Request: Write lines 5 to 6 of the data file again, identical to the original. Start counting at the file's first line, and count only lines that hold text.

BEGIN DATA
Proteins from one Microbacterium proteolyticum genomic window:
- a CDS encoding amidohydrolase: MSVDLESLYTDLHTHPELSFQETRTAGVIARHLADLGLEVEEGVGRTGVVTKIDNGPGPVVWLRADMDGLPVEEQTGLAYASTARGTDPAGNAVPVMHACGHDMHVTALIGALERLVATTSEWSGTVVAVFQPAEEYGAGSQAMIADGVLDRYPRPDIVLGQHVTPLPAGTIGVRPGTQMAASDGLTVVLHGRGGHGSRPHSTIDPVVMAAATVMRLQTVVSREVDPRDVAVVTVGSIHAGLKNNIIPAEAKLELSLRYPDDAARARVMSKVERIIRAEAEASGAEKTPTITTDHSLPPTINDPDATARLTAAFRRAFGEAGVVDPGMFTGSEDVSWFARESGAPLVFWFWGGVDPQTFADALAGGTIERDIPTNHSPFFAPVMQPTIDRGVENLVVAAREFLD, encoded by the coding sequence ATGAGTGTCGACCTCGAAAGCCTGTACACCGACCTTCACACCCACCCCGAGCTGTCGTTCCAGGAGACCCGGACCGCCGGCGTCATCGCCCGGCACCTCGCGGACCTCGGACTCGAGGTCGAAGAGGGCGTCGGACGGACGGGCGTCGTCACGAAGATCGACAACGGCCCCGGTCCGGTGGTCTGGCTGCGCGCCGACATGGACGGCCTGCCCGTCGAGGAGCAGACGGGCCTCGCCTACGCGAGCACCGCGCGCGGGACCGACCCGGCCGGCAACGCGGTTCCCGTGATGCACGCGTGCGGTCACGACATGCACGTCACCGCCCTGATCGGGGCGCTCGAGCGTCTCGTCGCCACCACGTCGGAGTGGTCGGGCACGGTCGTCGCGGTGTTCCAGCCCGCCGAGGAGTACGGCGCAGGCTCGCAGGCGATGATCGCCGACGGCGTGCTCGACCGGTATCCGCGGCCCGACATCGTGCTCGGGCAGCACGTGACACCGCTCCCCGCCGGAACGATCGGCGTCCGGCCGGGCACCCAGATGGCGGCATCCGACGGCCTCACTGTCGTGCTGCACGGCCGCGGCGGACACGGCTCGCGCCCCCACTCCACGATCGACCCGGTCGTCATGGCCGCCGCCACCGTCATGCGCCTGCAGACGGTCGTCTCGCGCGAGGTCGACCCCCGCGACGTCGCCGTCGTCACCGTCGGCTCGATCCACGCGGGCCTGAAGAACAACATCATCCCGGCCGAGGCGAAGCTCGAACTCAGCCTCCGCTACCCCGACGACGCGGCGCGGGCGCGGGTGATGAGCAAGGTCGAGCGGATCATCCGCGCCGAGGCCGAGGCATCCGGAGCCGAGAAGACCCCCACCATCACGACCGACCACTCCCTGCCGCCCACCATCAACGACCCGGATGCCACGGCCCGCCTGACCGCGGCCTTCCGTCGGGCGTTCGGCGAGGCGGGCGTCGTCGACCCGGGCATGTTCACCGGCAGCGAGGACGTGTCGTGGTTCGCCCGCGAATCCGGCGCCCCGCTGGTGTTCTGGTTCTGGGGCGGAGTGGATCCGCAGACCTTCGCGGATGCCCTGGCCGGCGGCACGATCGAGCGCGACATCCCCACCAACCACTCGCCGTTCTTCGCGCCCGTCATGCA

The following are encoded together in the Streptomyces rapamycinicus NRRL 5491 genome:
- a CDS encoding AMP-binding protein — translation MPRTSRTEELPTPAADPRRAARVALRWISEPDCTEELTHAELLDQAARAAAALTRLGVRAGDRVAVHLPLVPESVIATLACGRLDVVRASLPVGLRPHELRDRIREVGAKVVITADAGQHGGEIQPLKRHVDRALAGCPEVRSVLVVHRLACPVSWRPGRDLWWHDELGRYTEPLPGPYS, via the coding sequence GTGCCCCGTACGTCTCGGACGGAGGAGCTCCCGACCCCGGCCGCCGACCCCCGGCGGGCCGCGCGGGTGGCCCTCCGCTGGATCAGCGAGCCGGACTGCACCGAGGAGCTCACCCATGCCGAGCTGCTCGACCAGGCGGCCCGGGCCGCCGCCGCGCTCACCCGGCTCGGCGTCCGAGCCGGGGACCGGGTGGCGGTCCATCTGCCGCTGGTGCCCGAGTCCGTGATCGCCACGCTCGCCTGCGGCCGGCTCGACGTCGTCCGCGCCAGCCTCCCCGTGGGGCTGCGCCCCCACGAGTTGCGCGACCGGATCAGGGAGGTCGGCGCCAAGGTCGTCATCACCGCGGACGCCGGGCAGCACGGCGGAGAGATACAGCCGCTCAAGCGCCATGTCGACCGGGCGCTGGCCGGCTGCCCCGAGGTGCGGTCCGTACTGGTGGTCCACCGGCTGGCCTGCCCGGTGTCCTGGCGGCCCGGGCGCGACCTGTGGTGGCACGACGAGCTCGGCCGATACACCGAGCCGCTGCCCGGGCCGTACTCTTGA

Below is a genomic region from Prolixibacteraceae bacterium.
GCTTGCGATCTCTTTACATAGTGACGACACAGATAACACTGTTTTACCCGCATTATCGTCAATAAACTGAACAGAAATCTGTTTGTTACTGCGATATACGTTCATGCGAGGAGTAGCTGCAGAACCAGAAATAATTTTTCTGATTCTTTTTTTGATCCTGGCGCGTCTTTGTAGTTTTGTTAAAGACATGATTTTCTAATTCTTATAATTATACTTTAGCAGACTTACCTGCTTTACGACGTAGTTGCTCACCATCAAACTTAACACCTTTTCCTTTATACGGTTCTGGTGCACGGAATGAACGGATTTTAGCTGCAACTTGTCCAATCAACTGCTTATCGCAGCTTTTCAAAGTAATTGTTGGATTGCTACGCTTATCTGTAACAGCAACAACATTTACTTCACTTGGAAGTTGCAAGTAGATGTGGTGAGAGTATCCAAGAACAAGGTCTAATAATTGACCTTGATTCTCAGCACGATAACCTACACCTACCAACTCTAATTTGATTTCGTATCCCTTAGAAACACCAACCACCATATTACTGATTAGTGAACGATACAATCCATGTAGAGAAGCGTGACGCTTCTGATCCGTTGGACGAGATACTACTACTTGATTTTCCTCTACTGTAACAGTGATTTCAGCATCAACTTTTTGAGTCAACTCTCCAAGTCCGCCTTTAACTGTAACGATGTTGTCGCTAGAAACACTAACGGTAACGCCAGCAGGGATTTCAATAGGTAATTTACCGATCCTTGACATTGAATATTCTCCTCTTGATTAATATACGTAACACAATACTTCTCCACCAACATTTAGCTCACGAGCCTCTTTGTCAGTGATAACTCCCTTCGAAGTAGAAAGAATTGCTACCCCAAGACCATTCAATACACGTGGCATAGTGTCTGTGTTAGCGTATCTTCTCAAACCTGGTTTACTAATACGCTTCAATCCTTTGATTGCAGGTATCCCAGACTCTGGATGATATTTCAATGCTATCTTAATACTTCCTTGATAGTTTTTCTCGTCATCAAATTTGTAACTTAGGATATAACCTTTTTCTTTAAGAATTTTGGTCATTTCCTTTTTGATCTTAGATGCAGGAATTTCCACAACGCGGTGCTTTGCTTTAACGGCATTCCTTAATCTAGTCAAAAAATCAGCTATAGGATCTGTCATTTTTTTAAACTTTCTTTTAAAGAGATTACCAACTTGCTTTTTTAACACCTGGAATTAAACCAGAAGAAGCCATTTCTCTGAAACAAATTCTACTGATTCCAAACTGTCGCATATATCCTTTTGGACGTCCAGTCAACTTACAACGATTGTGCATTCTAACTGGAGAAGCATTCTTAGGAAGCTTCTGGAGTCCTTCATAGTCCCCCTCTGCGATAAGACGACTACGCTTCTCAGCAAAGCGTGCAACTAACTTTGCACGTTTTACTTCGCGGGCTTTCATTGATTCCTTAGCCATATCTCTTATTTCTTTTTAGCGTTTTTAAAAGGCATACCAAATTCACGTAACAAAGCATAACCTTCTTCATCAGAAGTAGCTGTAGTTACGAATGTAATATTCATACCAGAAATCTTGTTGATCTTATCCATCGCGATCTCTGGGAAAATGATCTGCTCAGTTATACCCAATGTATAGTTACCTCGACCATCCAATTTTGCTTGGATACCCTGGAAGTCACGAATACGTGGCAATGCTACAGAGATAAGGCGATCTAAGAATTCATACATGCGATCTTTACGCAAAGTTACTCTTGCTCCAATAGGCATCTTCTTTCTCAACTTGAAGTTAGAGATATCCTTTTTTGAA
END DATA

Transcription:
Below is a genomic region from Prolixibacteraceae bacterium.
GCTTGCGATCTCTTTACATAGTGACGACACAGATAACACTGTTTTACCCGCATTATCGTCAATAAACTGAACAGAAATCTGTTTGTTACTGCGATATACGTTCATGCGAGGAGTAGCTGCAGAACCAGAAATAATTTTTCTGATTCTTTTTTTGATCCTGGCGCGTCTTTGTAGTTTTGTTAAAGACATGATTTTCTAATTCTTATAATTATACTTTAGCAGACTTACCTGCTTTACGACGTAGTTGCTCACCATCAAACTTAACACCTTTTCCTTTATACGGTTCTGGTGCACGGAATGAACGGATTTTAGCTGCAACTTGTCCAATCAACTGCTTATCGCAGCTTTTCAAAGTAATTGTTGGATTGCTACGCTTATCTGTAACAGCAACAACATTTACTTCACTTGGAAGTTGCAAGTAGATGTGGTGAGAGTATCCAAGAACAAGGTCTAATAATTGACCTTGATTCTCAGCACGATAACCTACACCTACCAACTCTAATTTGATTTCGTATCCCTTAGAAACACCAACCACCATATTACTGATTAGTGAACGATACAATCCATGTAGAGAAGCGTGACGCTTCTGATCCGTTGGACGAGATACTACTACTTGATTTTCCTCTACTGTAACAGTGATTTCAGCATCAACTTTTTGAGTCAACTCTCCAAGTCCGCCTTTAACTGTAACGATGTTGTCGCTAGAAACACTAACGGTAACGCCAGCAGGGATTTCAATAGGTAATTTACCGATCCTTGACATTGAATATTCTCCTCTTGATTAATATACGTAACACAATACTTCTCCACCAACATTTAGCTCACGAGCCTCTTTGTCAGTGATAACTCCCTTCGAAGTAGAAAGAATTGCTACCCCAAGACCATTCAATACACGTGGCATAGTGTCTGTGTTAGCGTATCTTCTCAAACCTGGTTTACTAATACGCTTCAATCCTTTGATTGCAGGTATCCCAGACTCTGGATGATATTTCAATGCTATCTTAATACTTCCTTGATAGTTTTTCTCGTCATCAAATTTGTAACTTAGGATATAACCTTTTTCTTTAAGAATTTTGGTCATTTCCTTTTTGATCTTAGATGCAGGAATTTCCACAACGCGGTGCTTTGCTTTAACGGCATTCCTTAATCTAGTCAAAAAATCAGCTATAGGATCTGTCATTTTTTTAAACTTTCTTTTAAAGAGATTACCAACTTGCTTTTTTAACACCTGGAATTAAACCAGAAGAAGCCATTTCTCTGAAACAAATTCTACTGATTCCAAACTGTCGCATATATCCTTTTGGACGTCCAGTCAACTTACAACGATTGTGCATTCTAACTGGAGAAGCATTCTTAGGAAGCTTCTGGAGTCCTTCATAGTCCCCCTCTGCGATAAGACGACTACGCTTCTCAGCAAAGCGTGCAACTAACTTTGCACGTTTTACTTCGCGGGCTTTCATTGATTCCTTAGCCATATCTCTTATTTCTTTTTAGCGTTTTTAAAAGGCATACCAAATTCACGTAACAAAGCATAACCTTCTTCATCAGAAGTAGCTGTAGTTACGAATGTAATATTCATACCAGAAATCTTGTTGATCTTATCCATCGCGATCTCTGGGAAAATGATCTGCTCAGTTATACCCAATGTATAGTTACCTCGACCATCCAATTTTGCTTGGATACCCTGGAAGTCACGAATACGTGGCAATGCTACAGAGATAAGGCGATCTAAGAATTCATACATGCGATCTTTACGCAAAGTTACTCTTGCTCCAATAGGCATCTTCTTTCTCAACTTGAAGTTAGAGATATCCTTTTTTGAA